One of the interesting things to consider as we approach the 200th anniversary of the first proclamation of the gospel in these lands, is that one reason that the Maori we so very open to the message of the Scriptures was precisely because the Bible teaches that no-one Owns the land. To Maori thinking, as to that of the Hebrews, it was plain. The land was not up for sale. Those first Pakeha migtrants were allocated space, and to farm, because we all need land to flourish. So Space was made, but never with our understanding of Ownership. For the Maori Understood, they Saw that no-one owned the land. Indeed it is a ridiculous idea, because one way or another everyone ends up as fertiliser for the land 🙂 but later the English began to sell the land. Essentially the heart of our many of our bicultural problems here in New Zealand are related to this difference in understanding.
As it was famously with Ghandi, so too with the Maori to some extent – both Saw, both Understood the gospel far better than those who proclaimed it. For several centuries the Western version of Christianity had become increasingly dissociated from the Creation. The word ‘The Earth is the Lord’s’ reduced to the level of a pious bumper sticker – having no concrete reference in the lives of believers. Ahab, in many ways represents Our view of Land, as commodity. The scriptures warn us against covetousness, but we like Ahab see and we desire . . .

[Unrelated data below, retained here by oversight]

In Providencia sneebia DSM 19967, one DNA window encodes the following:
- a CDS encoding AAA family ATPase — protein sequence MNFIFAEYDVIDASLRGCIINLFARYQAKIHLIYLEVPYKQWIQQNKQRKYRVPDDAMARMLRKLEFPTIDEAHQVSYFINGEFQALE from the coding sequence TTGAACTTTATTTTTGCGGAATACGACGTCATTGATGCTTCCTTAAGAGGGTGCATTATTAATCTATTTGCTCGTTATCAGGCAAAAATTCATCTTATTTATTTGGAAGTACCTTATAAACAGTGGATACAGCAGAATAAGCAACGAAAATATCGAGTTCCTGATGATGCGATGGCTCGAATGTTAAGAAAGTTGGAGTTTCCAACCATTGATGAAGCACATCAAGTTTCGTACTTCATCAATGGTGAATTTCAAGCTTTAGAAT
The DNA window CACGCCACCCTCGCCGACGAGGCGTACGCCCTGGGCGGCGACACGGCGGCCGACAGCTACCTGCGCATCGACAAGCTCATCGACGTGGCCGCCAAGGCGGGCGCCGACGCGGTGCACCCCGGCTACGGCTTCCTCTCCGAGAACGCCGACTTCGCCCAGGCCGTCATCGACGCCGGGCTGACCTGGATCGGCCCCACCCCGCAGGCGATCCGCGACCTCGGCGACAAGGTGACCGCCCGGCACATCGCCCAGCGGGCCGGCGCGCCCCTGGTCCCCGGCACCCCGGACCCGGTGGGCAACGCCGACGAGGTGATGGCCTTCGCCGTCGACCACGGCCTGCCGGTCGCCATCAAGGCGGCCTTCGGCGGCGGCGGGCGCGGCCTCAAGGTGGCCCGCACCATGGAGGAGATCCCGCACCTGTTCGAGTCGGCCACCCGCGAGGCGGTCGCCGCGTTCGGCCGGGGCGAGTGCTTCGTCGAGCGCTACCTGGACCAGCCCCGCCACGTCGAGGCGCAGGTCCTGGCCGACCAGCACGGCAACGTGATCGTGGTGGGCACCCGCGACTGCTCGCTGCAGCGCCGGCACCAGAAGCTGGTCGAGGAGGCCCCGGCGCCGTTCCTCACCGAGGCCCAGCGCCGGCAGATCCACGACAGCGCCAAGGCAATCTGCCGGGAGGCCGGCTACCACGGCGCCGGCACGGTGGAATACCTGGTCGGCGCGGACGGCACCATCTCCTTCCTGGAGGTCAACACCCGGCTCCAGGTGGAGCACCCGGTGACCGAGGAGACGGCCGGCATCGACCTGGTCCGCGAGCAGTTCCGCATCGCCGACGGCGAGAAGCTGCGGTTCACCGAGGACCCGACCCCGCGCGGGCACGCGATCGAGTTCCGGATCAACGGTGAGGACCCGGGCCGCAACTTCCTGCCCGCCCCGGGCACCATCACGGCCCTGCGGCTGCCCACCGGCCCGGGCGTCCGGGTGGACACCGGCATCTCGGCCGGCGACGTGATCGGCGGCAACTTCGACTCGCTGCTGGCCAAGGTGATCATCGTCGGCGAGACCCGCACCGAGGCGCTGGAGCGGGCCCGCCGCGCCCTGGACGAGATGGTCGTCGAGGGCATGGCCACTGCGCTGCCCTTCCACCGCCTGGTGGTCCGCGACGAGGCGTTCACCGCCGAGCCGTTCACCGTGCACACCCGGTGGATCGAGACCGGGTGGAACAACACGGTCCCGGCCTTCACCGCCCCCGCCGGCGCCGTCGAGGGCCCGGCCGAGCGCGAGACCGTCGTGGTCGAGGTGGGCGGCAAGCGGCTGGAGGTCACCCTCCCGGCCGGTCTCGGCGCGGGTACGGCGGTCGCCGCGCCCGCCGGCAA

But, Naboth responds to Ahab : ‘The Lord forbid that I should give you my ancestral inheritance.’ Now we have to be careful here – for we might think that Naboth ‘owns the land’ – in the way for example that part of my family had until about 30 years ago, farmed the same land for several generations. But no this is not quite the same. Rather the ‘inheritance of Naboth’ was that Land that God had distributed, so that in the end none would go without food. All would have, for want of a better phrase ‘the means of production’ – for the Land brings forth her increase – and thus we are blessed by God. ‘The LORD forbid!’ This was enshrined in The Key Law of the Old Testament – the One that Jesus comes to enact and of which I have spoken before – the Law of Jubilee. Jubilee recognised that some would do worse, some would do better, and thus some might find themselves having to pass their land to others in order to survive. BUT after 50 years All land reverted – without penalty. You didn’t have to pay to get it back – because it didn’t belong to the others in the first place. It belonged to God. We do not believe this.

So Ahab is transgressing the law of God in seeking to obtain the land from Naboth in the first place. Naboth knows, he must not give away, and he definitely must NOT sell it. He must not make that which God has given to him a means of dishonest gain. For that in truth is what it is. We cannot even begin to comprehend this, how far has our perception, our apprehension of the Living God evaporated from our consciousness that we hear the opening verses of the reading and do not quake in our boots – we do not cry out in horror at the blasphemous acquisitiveness of Ahab. We just don’t get it. Oh yes we get the horror of what happens next – but we are blind to the appalling sinfulness of the request – because it is how we live out our own lives.